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Normalising UN terminology leads to normalising genocide

February 27, 2024 at 5:40 pm

Man holds a protest sign with written “Cease fire now” during the Pro-Palestine Demonstration in Milan, Italy on February 24, 2024 [Stefano Guidi/Getty Images]

The unfolding genocide committed by Israel in Gaza is being muted by terms which, for decades, did nothing to even alleviate the consequences of settler-colonialism for Palestinians, let alone provide any safety or liberation. Every time that the root cause of the violence is not mentioned by politicians, diplomats or the media, Israel’s impunity increases, as does its presence in Palestine. Palestinians, meanwhile, are deprived of the little space they have left, and their presence is subject to annihilation by Israel.

While the UN has used terms such as international law, ceasefire, humanitarian aid, forced displacement, settlement expansion and many others that refer to specific violations committed by Israel, what is missing from the narrative is Israel’s settler-colonial identity and presence in Palestine. Normalising UN terminology leads to normalising genocide.

From 1967 onwards, when Israel established its military occupation over Palestine as another step in its settler-colonial objectives, the international community found it easier and more comfortable to speak of “ending the occupation” and establishing “a two-state solution”. Settler-colonialism was almost completely eliminated from the narrative of what Palestinians have endured since before 1948. Decades of delays established settler-colonialism in Palestine, and the UN still refuses to acknowledge this fact. Of course, the UN’s role in enabling and maintaining Israel’s settler-colonial existence plays a major role in glossing over Israel’s origins and what it set out to achieve in the 1948 Nakba.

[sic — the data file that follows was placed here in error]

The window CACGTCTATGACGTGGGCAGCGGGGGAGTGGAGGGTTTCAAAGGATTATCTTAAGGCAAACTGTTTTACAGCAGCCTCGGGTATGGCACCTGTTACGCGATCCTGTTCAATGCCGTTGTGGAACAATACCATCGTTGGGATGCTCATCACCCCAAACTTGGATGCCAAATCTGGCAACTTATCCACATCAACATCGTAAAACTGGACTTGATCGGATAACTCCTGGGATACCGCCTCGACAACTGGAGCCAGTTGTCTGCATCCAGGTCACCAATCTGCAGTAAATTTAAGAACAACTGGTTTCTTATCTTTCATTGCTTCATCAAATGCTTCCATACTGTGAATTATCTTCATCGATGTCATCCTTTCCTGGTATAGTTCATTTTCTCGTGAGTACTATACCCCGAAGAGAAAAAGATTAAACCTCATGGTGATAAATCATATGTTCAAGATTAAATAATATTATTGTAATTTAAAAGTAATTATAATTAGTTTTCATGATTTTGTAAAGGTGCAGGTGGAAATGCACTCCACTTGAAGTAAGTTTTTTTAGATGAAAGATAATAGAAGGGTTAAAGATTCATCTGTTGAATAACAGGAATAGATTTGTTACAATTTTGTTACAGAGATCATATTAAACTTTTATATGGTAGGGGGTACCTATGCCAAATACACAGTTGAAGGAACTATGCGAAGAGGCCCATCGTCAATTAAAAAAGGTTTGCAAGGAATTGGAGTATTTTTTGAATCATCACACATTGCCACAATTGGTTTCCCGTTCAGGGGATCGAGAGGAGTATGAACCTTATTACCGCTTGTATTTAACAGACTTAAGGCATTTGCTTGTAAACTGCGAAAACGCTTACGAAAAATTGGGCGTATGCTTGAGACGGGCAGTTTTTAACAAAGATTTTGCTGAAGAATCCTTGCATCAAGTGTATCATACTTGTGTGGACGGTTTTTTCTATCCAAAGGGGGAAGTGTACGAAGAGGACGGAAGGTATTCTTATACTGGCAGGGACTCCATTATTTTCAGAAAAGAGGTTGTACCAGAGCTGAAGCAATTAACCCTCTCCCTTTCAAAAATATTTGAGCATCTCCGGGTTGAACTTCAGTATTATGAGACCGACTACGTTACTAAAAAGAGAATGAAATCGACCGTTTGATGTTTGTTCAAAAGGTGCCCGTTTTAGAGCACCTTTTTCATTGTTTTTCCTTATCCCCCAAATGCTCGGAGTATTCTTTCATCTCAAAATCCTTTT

The current scenario is that of a settler-colonial entity committing genocide against the indigenous Palestinian population in Gaza.

Yet a major part of media dissemination speaks in terms of specific violations without referring to genocide. The mass starvation of Palestinians is not just an action that goes against international norms and conventions which Israel is supposed to follow; it is an act of genocide. Ceasefires to allow the delivery of humanitarian aid and the release of hostages are merely a sliver of what a ceasefire should entail. Primarily, the ceasefire should serve as an end to the current genocide of Palestinians, not a pause that allows Israel to recalibrate ready for its next round of bloodletting.

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Subjecting Palestinians to overcrowding in Rafah, making them even more vulnerable to the Israeli military, exhibits both the intent and the action as regards genocide. Each time Israel commits a violation, it needs to be linked to genocide, which in turn, in this case, is a direct manifestation of Israel’s settler-colonial expansion.

While world leaders enjoy their sporadic debates on ceasefires, let it be remembered that the current genocide must be traced back to its colonial roots. The West does not want to reverse colonialism, but colonialism can be reversed if the indigenous people can reclaim their political space. The UN has no right to set up compensation schemes for the colonised without holding the colonisers to account. Palestinians do not need to be told what to do, what to accept, how they should fit into a humanitarian paradigm that fits the diplomatic narrative set up by the UN, which has no intention of halting Israel’s colonisation of Palestine. And if the UN has no intention to address Israel’s settler-colonial existence, then what will does the international organisation have to address the ongoing genocide in Gaza?

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The views expressed in this article belong to the author and do not necessarily reflect the editorial policy of Middle East Monitor.